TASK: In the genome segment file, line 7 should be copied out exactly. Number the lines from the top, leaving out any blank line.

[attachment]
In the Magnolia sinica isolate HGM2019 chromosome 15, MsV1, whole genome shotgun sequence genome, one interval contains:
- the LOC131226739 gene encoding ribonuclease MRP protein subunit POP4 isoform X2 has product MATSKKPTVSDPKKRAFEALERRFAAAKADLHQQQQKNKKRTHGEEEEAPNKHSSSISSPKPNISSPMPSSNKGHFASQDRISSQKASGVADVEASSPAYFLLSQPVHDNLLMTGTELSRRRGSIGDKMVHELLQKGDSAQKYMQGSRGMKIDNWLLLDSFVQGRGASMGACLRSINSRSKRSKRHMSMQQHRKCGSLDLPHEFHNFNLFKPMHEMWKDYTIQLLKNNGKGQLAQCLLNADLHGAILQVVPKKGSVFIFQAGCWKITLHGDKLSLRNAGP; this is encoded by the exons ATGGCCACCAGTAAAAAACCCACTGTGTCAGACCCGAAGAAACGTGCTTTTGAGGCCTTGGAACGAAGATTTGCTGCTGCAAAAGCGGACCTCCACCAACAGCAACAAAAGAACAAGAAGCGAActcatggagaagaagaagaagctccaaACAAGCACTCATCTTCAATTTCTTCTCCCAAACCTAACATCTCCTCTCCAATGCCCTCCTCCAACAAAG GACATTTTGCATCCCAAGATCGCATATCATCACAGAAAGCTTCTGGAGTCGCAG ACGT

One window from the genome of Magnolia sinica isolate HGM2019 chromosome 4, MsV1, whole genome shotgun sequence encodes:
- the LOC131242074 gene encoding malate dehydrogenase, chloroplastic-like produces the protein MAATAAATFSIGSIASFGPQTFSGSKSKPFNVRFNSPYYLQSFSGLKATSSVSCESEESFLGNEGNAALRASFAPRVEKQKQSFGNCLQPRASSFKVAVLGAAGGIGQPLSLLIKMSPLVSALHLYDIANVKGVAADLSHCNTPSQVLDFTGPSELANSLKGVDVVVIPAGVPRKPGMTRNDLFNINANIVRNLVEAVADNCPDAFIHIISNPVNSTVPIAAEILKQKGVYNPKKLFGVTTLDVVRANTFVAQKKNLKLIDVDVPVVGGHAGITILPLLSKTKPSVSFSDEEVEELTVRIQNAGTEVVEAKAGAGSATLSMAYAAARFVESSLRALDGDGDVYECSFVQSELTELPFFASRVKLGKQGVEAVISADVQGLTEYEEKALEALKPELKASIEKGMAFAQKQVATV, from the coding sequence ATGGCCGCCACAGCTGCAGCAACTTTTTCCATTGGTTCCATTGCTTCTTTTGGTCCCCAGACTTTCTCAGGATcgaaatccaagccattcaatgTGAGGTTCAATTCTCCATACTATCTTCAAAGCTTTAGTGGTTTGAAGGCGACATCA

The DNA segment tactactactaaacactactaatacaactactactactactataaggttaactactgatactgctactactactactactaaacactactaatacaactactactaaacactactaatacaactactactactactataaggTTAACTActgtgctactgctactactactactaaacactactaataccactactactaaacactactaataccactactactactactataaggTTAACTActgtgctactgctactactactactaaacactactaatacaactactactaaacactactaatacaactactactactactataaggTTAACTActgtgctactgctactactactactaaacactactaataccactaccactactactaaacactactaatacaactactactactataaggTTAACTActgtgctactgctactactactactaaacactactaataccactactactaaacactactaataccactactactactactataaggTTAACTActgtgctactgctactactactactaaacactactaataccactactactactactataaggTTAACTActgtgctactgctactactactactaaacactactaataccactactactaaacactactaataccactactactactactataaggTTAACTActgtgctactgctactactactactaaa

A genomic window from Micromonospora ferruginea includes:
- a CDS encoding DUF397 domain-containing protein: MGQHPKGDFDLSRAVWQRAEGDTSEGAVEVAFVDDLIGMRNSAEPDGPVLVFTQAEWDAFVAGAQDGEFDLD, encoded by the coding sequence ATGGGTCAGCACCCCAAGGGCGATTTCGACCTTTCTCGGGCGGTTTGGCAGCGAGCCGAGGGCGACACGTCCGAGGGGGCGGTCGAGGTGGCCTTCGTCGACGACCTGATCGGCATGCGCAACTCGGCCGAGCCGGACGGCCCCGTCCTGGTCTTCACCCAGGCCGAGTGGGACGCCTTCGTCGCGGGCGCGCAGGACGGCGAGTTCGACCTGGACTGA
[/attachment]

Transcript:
- a CDS encoding DUF397 domain-containing protein: MGQHPKGDFDLSRAVWQRAEGDTSEGAVEVAFVDDLIGMRNSAEPDGPVLVFTQAEWDAFVAGAQDGEFDLD, encoded by the coding sequence ATGGGTCAGCACCCCAAGGGCGATTTCGACCTTTCTCGGGCGGTTTGGCAGCGAGCCGAGGGCGACACGTCCGAGGGGGCGGTCGAGGTGGCCTTCGTCGACGACCTGATCGGCATGCGCAACTCGGCCGAGCCGGACGGCCCCGTCCTGGTCTTCACCCAGGCCGAGTGGGACGCCTTCGTCGCGGGCGCGCAGGACGGCGAGTTCGACCTGGACTGA